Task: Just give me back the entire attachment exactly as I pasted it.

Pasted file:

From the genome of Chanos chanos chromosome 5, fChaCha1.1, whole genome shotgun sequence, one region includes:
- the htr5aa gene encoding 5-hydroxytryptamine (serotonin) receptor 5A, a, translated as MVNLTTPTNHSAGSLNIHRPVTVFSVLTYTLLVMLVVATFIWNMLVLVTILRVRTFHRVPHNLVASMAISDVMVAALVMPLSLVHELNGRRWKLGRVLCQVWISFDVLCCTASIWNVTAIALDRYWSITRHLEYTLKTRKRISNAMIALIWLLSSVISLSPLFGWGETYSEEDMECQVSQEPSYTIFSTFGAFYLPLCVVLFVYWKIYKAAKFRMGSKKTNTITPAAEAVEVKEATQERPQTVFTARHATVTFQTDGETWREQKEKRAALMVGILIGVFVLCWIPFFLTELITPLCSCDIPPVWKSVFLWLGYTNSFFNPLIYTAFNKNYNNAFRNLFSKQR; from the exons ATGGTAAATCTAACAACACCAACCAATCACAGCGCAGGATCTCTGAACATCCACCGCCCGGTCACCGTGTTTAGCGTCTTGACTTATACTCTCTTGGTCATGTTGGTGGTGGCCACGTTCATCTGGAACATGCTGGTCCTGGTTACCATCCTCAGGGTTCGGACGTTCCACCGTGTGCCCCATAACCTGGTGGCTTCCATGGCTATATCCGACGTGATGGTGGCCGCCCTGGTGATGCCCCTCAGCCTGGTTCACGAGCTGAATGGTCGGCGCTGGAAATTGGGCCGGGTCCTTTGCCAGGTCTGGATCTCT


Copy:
From the genome of Chanos chanos chromosome 5, fChaCha1.1, whole genome shotgun sequence, one region includes:
- the htr5aa gene encoding 5-hydroxytryptamine (serotonin) receptor 5A, a, translated as MVNLTTPTNHSAGSLNIHRPVTVFSVLTYTLLVMLVVATFIWNMLVLVTILRVRTFHRVPHNLVASMAISDVMVAALVMPLSLVHELNGRRWKLGRVLCQVWISFDVLCCTASIWNVTAIALDRYWSITRHLEYTLKTRKRISNAMIALIWLLSSVISLSPLFGWGETYSEEDMECQVSQEPSYTIFSTFGAFYLPLCVVLFVYWKIYKAAKFRMGSKKTNTITPAAEAVEVKEATQERPQTVFTARHATVTFQTDGETWREQKEKRAALMVGILIGVFVLCWIPFFLTELITPLCSCDIPPVWKSVFLWLGYTNSFFNPLIYTAFNKNYNNAFRNLFSKQR; from the exons ATGGTAAATCTAACAACACCAACCAATCACAGCGCAGGATCTCTGAACATCCACCGCCCGGTCACCGTGTTTAGCGTCTTGACTTATACTCTCTTGGTCATGTTGGTGGTGGCCACGTTCATCTGGAACATGCTGGTCCTGGTTACCATCCTCAGGGTTCGGACGTTCCACCGTGTGCCCCATAACCTGGTGGCTTCCATGGCTATATCCGACGTGATGGTGGCCGCCCTGGTGATGCCCCTCAGCCTGGTTCACGAGCTGAATGGTCGGCGCTGGAAATTGGGCCGGGTCCTTTGCCAGGTCTGGATCTCT